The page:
quarta-feira, 4 de junho de 2008

Portugal: A Formative Relationship of Give and Take

Sr. Maria Mendes (center with scarf) and the CFC members.

The Couples for Christ (CFC) was first initiated by 16 couples in Manila, Philippines in June 1981. After twenty-four years, the CFC was granted recognition by the Holy See (Vatican). CFC came to Portugal through the instrumentality of an SVD priest in Lisbon in October 13, 2001. While Sr. Remedios Socorro Aunzo, SSpS, a Filipina sister, was here to learn the Portuguese language, she was the one who accompanied the group in their spiritual formation. She has since left for East Timor. The group asked for another sister to take her place. I was given the assignment to journey with them. Every first Sunday of the month we have a spiritual formation session. Included in their Christian Life program is regular confession. I have asked an SVD priest to be their confessor.

The celebration of the Holy Eucharist is also central to their formation. Hence, every first Sunday, they sing the Mass songs in English and every third Sunday, they sing Portuguese Mass songs. This helps them a bit with their language difficulty. Sundays are always celebrated together, sharing food, faith and life stories. They also reach out to others, especially the poor by raising funds to provide shelter for the less fortunate and for scholarships for poor children.
Their life and mission reveal to me their faith in Jesus, ever present in their life. I learn many things from them. Their witnessing to their faith challenges me to grow deeper in my own spiritual life and mission as an SSpS.

Sr. Maria Mendes, SSpS

Portugal: The Parish is a place for vocations (2006)

These past days,we had several activities to participate in. One of them was a National Forum forVocation Animators in Fatima on October 27 to 28, 2006. It was organized by the Episcopal Commission on Vocations and Ministries.
The theme of the gathering was: “The Parisha place for vocations”.
The speaker was no less that Fr. Amadeu Cencini, a Canossian priest, who came all
the way from Italy to give this weekend formation seminar. He works as a professor in
the Gregorian University as well as the Salesian University in Rome. He talked about the Vocational Pedagogy in the parish, the Dynamics of Faith, Vocation Ministry and the Vocational Paths. I had the opportunity to participate on Saturday which was dedicated to the topic presentedby Fr. Cencini. It was a very enriching day for me as he talked about the Vocation Ministry, its scope and its challenges. He shared his own experiences that can also give valuable lessons in this particular mission.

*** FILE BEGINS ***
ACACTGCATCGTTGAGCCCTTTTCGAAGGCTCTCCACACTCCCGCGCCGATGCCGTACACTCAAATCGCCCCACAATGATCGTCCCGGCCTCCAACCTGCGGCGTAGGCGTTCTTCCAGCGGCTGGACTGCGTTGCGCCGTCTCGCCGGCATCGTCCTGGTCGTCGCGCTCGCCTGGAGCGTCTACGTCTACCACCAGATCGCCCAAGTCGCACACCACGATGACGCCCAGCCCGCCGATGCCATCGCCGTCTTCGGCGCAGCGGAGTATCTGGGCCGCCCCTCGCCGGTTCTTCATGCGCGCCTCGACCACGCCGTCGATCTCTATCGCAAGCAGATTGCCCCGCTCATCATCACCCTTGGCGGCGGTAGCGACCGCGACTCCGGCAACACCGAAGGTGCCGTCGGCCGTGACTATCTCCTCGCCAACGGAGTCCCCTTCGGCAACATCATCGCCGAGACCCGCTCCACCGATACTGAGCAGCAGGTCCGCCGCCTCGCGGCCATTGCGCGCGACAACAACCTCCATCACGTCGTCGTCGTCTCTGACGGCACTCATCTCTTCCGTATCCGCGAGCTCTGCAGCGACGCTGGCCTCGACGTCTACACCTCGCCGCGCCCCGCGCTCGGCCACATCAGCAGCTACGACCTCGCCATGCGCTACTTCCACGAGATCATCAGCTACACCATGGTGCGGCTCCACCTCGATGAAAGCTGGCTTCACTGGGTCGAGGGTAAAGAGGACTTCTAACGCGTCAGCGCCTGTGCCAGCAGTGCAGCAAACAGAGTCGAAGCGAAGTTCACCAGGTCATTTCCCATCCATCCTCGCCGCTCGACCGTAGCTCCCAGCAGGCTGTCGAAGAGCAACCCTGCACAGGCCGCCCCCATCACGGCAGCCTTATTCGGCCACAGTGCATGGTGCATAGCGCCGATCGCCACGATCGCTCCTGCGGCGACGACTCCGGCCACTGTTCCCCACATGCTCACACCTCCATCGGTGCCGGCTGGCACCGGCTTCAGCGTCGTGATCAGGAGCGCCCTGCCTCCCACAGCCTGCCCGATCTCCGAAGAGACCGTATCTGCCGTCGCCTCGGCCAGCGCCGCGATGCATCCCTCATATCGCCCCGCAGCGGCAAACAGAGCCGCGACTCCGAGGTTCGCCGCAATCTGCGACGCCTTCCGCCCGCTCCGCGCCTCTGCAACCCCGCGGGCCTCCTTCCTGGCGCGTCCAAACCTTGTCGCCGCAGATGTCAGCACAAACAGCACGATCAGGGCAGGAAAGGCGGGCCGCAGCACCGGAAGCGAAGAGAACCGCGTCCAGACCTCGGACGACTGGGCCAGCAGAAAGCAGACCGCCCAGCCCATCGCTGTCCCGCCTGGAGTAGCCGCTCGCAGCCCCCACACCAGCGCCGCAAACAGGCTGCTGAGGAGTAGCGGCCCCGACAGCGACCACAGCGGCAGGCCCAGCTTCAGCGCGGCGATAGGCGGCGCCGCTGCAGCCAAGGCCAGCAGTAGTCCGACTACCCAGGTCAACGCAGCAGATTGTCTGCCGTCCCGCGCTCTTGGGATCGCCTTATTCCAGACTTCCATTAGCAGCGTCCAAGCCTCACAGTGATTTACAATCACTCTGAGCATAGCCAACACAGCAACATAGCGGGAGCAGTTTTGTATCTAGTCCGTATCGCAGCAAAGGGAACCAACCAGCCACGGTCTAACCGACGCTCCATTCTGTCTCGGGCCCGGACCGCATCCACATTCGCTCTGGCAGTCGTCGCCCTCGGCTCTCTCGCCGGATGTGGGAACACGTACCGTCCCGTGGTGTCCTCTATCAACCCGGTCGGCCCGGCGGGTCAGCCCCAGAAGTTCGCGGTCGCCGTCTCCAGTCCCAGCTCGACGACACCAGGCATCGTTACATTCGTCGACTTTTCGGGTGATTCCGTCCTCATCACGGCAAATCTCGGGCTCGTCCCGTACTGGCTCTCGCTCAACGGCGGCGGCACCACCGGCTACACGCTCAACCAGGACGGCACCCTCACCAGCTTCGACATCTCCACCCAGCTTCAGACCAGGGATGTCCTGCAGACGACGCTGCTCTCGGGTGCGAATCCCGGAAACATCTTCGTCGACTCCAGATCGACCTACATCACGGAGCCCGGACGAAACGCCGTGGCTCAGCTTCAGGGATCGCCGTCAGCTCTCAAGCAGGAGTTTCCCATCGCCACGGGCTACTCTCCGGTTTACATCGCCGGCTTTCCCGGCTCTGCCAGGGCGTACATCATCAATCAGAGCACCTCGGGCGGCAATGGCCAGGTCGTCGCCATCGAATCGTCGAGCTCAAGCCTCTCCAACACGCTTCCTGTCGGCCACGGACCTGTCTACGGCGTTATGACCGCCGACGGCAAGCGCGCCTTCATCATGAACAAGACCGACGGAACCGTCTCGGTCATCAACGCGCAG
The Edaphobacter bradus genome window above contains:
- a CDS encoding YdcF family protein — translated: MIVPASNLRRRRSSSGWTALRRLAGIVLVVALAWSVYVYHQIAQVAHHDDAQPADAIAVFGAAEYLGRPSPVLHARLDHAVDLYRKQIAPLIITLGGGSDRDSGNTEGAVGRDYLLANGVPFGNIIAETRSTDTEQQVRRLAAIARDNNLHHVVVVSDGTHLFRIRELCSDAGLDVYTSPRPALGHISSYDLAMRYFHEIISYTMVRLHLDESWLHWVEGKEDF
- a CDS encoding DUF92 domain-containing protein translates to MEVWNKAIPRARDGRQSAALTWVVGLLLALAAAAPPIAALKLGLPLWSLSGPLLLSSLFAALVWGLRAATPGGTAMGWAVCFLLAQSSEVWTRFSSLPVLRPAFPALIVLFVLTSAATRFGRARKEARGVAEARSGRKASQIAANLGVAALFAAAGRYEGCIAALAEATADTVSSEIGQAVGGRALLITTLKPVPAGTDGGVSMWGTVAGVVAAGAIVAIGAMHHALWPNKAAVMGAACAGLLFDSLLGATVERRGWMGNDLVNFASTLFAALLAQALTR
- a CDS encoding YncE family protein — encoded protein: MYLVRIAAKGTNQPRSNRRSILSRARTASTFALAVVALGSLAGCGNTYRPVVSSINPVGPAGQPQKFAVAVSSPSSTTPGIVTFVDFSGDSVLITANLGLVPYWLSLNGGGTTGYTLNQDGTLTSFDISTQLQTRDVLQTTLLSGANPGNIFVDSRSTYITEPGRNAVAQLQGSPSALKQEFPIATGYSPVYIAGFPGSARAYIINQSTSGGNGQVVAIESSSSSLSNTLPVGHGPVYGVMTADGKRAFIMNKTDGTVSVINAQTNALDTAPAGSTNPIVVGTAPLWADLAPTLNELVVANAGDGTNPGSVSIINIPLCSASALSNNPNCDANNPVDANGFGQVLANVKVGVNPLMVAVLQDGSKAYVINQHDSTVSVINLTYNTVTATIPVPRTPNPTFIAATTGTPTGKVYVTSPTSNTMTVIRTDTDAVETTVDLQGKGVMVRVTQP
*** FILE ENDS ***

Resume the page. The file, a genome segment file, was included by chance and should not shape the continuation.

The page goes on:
There were 300 participants coming from different dioceses and Institutes of Consecrated Life in Portugal. This was one opportunity for all of us to share about our activities, difficulties and hopes, and a venue for mutual exchange between the Diocesan Vocation Secretariat and the Vocation Ministry /Services of the different Consecrated Life Institutes regarding the Vocation ministry in general, and the complementarities and articulation of their respective programs and services. Held in an atmosphere of prayer and reflection, this forum affirmed the increasing interest and the inspiring dynamism of the different sectors and services of the Vocation Ministry. Fr. Cencini further stressed the importance of true conviction: Either a parish is a parish that promotes vocations or it is not a parish at all. He is aware that the parish today is challenged by the ills of mass media, threats to the spirit of community and even distortion of its identity. It is then important that the parish rediscovers its true identity – not in the structure nor in its services but as a community of believers who are called by God to be mediators of God’s call for each one. Often times, we feel that many are called but those who are called lack the joy and courage to be messages and animators of God’s call in others. This is not a crisis in vocation but a crisis in the culture of vocation brought about by the absence or the silence of vocation animators. He further clarified that each believer is a vocation animator. He advised for an end to the clerical monopoly of assuming vocation animation and proposed an opening to the wealth and plurality of all vocations that can be found in the parish. In the parish, the missionary dynamism is found in each person who lives happily his/her personal vocation/charism.

The parish is the place where the Voice of God is heard. It offers the opportunity to grow in faith and with the community of believers and thus grow in the discovery of one’s own unique vocation. In this way, the priests, the consecrated people, the parents, the educators, the teachers and the catechists are private vocation animators that have the responsibility as elder guides to the younger members of the community.

Mary, in whose shrine we had gathered, gave us a concrete model of total readiness to say yes to God’s plan. Hence, through her intercession, we pray that more vocations may be fostered for the service of the Church and for the life of the world.

Sr. Maria Mendes, SSpS
Missionaries Holy Spirit Sisters of Region Spain/Portugal ( 2006)